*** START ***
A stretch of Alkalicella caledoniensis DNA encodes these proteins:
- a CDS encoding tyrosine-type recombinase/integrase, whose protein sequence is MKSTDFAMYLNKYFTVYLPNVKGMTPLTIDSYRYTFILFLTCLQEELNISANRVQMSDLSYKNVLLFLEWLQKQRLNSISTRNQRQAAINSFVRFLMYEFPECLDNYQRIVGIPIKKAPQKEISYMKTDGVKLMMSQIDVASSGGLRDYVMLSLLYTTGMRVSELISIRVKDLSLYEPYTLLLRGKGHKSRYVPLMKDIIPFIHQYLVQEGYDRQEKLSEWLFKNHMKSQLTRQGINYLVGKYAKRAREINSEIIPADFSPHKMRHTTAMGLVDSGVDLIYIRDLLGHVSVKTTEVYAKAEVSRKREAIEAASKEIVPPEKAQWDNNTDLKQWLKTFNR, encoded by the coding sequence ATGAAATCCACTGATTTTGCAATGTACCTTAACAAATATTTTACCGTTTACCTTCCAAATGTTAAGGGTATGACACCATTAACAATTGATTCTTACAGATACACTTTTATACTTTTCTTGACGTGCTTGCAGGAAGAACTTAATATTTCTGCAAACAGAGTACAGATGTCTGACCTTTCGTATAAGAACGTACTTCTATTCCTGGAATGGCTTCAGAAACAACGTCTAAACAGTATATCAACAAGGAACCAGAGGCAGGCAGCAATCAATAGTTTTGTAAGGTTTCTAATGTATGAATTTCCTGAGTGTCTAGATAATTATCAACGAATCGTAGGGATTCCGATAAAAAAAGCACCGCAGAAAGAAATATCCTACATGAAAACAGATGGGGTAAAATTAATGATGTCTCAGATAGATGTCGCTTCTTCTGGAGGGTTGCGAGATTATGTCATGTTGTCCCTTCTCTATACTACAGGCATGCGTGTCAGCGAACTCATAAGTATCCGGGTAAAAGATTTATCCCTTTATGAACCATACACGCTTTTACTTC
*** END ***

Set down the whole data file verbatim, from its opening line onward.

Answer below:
A stretch of Alkalicella caledoniensis DNA encodes these proteins:
- a CDS encoding tyrosine-type recombinase/integrase, whose protein sequence is MKSTDFAMYLNKYFTVYLPNVKGMTPLTIDSYRYTFILFLTCLQEELNISANRVQMSDLSYKNVLLFLEWLQKQRLNSISTRNQRQAAINSFVRFLMYEFPECLDNYQRIVGIPIKKAPQKEISYMKTDGVKLMMSQIDVASSGGLRDYVMLSLLYTTGMRVSELISIRVKDLSLYEPYTLLLRGKGHKSRYVPLMKDIIPFIHQYLVQEGYDRQEKLSEWLFKNHMKSQLTRQGINYLVGKYAKRAREINSEIIPADFSPHKMRHTTAMGLVDSGVDLIYIRDLLGHVSVKTTEVYAKAEVSRKREAIEAASKEIVPPEKAQWDNNTDLKQWLKTFNR, encoded by the coding sequence ATGAAATCCACTGATTTTGCAATGTACCTTAACAAATATTTTACCGTTTACCTTCCAAATGTTAAGGGTATGACACCATTAACAATTGATTCTTACAGATACACTTTTATACTTTTCTTGACGTGCTTGCAGGAAGAACTTAATATTTCTGCAAACAGAGTACAGATGTCTGACCTTTCGTATAAGAACGTACTTCTATTCCTGGAATGGCTTCAGAAACAACGTCTAAACAGTATATCAACAAGGAACCAGAGGCAGGCAGCAATCAATAGTTTTGTAAGGTTTCTAATGTATGAATTTCCTGAGTGTCTAGATAATTATCAACGAATCGTAGGGATTCCGATAAAAAAAGCACCGCAGAAAGAAATATCCTACATGAAAACAGATGGGGTAAAATTAATGATGTCTCAGATAGATGTCGCTTCTTCTGGAGGGTTGCGAGATTATGTCATGTTGTCCCTTCTCTATACTACAGGCATGCGTGTCAGCGAACTCATAAGTATCCGGGTAAAAGATTTATCCCTTTATGAACCATACACGCTTTTACTTC